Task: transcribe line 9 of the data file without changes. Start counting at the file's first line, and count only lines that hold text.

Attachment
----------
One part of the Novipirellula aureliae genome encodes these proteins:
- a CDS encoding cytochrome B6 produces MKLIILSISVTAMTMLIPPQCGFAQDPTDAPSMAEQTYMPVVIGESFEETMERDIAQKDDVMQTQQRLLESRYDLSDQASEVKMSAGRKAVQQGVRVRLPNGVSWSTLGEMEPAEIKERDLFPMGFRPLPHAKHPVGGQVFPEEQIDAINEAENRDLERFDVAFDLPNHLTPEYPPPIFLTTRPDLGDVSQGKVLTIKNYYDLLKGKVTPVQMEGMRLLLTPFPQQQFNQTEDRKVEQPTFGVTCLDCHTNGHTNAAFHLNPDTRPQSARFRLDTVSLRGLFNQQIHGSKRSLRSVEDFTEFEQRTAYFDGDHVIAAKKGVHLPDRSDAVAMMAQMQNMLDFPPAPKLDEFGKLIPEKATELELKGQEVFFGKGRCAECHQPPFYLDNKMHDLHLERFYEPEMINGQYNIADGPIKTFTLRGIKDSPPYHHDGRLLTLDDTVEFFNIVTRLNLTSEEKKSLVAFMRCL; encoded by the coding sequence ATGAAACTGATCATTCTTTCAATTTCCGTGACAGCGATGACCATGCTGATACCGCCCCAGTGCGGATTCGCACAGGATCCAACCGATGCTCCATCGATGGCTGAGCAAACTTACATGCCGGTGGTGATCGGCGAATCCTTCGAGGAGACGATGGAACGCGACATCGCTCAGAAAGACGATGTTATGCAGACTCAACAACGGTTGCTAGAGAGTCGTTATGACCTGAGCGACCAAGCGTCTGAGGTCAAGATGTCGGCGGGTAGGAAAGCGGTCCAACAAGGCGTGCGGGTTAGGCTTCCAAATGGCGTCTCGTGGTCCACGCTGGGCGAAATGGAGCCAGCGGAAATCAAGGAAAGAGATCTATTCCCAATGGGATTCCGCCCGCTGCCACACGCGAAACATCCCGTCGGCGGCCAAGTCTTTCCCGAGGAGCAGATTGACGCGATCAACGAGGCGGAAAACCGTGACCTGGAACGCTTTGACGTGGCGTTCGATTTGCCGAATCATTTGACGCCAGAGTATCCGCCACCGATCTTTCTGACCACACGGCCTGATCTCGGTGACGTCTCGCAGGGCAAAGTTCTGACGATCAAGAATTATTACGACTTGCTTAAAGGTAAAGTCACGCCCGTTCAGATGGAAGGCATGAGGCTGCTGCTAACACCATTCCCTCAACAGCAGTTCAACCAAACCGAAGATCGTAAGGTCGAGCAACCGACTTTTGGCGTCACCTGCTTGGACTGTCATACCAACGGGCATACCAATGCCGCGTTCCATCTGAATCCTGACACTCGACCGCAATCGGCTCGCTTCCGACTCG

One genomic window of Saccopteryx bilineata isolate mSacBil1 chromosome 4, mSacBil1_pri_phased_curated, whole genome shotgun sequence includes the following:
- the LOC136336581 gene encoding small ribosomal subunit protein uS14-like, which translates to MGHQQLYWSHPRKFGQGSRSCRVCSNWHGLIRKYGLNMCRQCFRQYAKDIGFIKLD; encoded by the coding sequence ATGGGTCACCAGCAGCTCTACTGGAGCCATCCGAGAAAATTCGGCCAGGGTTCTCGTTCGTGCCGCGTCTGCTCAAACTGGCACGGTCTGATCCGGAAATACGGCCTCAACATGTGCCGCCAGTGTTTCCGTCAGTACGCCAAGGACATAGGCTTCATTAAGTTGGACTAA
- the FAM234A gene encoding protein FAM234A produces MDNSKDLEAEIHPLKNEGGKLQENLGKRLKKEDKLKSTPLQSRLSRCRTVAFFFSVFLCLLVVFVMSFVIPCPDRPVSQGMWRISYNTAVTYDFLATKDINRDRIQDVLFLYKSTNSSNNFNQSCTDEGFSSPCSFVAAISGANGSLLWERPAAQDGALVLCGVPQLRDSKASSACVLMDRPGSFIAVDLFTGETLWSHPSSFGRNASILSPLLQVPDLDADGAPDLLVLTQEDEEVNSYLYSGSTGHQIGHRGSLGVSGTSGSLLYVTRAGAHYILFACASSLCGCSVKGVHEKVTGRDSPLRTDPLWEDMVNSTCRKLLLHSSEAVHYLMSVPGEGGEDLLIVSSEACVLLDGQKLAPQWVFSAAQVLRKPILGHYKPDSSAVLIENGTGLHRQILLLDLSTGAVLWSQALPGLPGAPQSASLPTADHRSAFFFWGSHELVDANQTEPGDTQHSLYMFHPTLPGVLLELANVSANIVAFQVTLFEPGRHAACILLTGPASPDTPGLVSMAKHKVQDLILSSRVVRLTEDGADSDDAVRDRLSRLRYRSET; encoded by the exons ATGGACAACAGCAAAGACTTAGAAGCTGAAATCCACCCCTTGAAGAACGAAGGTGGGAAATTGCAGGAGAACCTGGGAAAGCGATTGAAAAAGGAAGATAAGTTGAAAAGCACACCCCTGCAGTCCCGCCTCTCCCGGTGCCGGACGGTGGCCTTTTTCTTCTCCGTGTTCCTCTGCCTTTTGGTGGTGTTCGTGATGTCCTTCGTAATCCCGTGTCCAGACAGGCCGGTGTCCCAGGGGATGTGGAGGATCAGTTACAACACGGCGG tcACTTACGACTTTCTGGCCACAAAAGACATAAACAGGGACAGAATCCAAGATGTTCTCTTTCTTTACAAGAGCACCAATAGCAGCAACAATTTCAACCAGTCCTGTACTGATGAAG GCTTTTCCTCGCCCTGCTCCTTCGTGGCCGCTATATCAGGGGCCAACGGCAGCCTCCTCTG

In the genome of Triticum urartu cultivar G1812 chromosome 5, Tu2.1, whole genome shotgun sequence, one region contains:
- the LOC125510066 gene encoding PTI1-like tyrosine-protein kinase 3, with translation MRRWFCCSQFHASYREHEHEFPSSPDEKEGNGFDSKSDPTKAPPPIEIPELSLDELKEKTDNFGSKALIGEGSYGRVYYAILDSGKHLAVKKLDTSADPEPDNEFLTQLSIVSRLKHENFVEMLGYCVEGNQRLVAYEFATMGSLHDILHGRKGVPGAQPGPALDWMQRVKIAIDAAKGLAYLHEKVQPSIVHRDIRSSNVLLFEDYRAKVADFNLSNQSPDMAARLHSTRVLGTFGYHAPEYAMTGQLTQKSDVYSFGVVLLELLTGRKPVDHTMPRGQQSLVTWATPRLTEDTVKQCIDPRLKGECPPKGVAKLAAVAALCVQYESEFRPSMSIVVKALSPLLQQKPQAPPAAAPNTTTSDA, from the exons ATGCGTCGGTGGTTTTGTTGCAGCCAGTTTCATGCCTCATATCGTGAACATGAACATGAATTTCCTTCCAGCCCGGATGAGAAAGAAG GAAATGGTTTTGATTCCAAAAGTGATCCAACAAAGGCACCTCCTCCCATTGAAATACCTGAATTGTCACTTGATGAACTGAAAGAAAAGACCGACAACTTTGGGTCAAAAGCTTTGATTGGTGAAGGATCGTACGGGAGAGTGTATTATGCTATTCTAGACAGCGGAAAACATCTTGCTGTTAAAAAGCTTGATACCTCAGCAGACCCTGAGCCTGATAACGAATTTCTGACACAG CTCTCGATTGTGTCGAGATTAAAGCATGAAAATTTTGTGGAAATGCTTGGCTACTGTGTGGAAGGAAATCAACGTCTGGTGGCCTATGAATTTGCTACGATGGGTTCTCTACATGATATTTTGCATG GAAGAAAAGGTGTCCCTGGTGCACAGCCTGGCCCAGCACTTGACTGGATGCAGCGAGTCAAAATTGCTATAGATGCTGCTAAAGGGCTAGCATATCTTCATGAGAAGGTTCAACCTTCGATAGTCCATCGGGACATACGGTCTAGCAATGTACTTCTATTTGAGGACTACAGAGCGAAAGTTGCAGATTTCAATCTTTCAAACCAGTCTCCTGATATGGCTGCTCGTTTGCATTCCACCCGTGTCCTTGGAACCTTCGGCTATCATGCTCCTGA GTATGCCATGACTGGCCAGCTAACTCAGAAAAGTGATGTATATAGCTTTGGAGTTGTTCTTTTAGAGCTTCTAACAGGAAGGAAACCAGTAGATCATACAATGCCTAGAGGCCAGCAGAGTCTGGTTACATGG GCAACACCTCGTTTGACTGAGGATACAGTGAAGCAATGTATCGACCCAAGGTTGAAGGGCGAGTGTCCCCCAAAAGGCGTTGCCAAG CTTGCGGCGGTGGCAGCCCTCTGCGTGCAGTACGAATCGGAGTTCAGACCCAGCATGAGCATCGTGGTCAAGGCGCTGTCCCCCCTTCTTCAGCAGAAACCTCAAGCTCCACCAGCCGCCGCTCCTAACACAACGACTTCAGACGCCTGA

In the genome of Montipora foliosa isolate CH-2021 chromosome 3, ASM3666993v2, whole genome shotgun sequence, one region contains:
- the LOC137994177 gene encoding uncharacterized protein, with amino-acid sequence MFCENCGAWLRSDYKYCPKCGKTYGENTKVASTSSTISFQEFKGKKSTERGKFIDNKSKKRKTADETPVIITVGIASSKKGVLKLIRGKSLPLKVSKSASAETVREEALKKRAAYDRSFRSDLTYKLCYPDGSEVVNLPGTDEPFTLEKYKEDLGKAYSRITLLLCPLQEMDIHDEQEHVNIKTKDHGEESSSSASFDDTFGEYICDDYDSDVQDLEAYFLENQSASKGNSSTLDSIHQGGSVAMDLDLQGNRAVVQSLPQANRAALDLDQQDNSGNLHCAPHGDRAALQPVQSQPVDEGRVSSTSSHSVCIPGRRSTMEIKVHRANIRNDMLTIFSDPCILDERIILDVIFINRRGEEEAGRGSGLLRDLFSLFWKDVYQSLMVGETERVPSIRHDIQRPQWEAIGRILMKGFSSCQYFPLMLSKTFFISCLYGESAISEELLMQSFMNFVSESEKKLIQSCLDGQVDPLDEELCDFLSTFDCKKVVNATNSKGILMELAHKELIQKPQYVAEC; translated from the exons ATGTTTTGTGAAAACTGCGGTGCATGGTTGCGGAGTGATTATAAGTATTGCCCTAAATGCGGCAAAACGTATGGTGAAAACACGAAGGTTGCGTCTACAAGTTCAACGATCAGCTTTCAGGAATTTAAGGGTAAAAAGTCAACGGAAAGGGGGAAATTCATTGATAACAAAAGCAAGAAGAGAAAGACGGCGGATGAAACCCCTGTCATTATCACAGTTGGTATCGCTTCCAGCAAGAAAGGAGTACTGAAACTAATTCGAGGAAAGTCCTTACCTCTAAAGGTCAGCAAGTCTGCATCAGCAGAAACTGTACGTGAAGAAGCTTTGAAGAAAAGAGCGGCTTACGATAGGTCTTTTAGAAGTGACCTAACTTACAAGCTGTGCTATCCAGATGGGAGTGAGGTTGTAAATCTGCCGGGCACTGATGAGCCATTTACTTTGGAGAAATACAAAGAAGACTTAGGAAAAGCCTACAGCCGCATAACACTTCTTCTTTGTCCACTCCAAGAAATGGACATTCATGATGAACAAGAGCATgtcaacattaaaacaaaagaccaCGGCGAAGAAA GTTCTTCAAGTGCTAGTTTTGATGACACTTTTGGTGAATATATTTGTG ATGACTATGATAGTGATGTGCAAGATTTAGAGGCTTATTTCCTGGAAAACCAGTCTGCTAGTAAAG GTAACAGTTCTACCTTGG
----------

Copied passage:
- the LOC137994177 gene encoding uncharacterized protein, with amino-acid sequence MFCENCGAWLRSDYKYCPKCGKTYGENTKVASTSSTISFQEFKGKKSTERGKFIDNKSKKRKTADETPVIITVGIASSKKGVLKLIRGKSLPLKVSKSASAETVREEALKKRAAYDRSFRSDLTYKLCYPDGSEVVNLPGTDEPFTLEKYKEDLGKAYSRITLLLCPLQEMDIHDEQEHVNIKTKDHGEESSSSASFDDTFGEYICDDYDSDVQDLEAYFLENQSASKGNSSTLDSIHQGGSVAMDLDLQGNRAVVQSLPQANRAALDLDQQDNSGNLHCAPHGDRAALQPVQSQPVDEGRVSSTSSHSVCIPGRRSTMEIKVHRANIRNDMLTIFSDPCILDERIILDVIFINRRGEEEAGRGSGLLRDLFSLFWKDVYQSLMVGETERVPSIRHDIQRPQWEAIGRILMKGFSSCQYFPLMLSKTFFISCLYGESAISEELLMQSFMNFVSESEKKLIQSCLDGQVDPLDEELCDFLSTFDCKKVVNATNSKGILMELAHKELIQKPQYVAEC; translated from the exons ATGTTTTGTGAAAACTGCGGTGCATGGTTGCGGAGTGATTATAAGTATTGCCCTAAATGCGGCAAAACGTATGGTGAAAACACGAAGGTTGCGTCTACAAGTTCAACGATCAGCTTTCAGGAATTTAAGGGTAAAAAGTCAACGGAAAGGGGGAAATTCATTGATAACAAAAGCAAGAAGAGAAAGACGGCGGATGAAACCCCTGTCATTATCACAGTTGGTATCGCTTCCAGCAAGAAAGGAGTACTGAAACTAATTCGAGGAAAGTCCTTACCTCTAAAGGTCAGCAAGTCTGCATCAGCAGAAACTGTACGTGAAGAAGCTTTGAAGAAAAGAGCGGCTTACGATAGGTCTTTTAGAAGTGACCTAACTTACAAGCTGTGCTATCCAGATGGGAGTGAGGTTGTAAATCTGCCGGGCACTGATGAGCCATTTACTTTGGAGAAATACAAAGAAGACTTAGGAAAAGCCTACAGCCGCATAACACTTCTTCTTTGTCCACTCCAAGAAATGGACATTCATGATGAACAAGAGCATgtcaacattaaaacaaaagaccaCGGCGAAGAAA GTTCTTCAAGTGCTAGTTTTGATGACACTTTTGGTGAATATATTTGTG ATGACTATGATAGTGATGTGCAAGATTTAGAGGCTTATTTCCTGGAAAACCAGTCTGCTAGTAAAG GTAACAGTTCTACCTTGG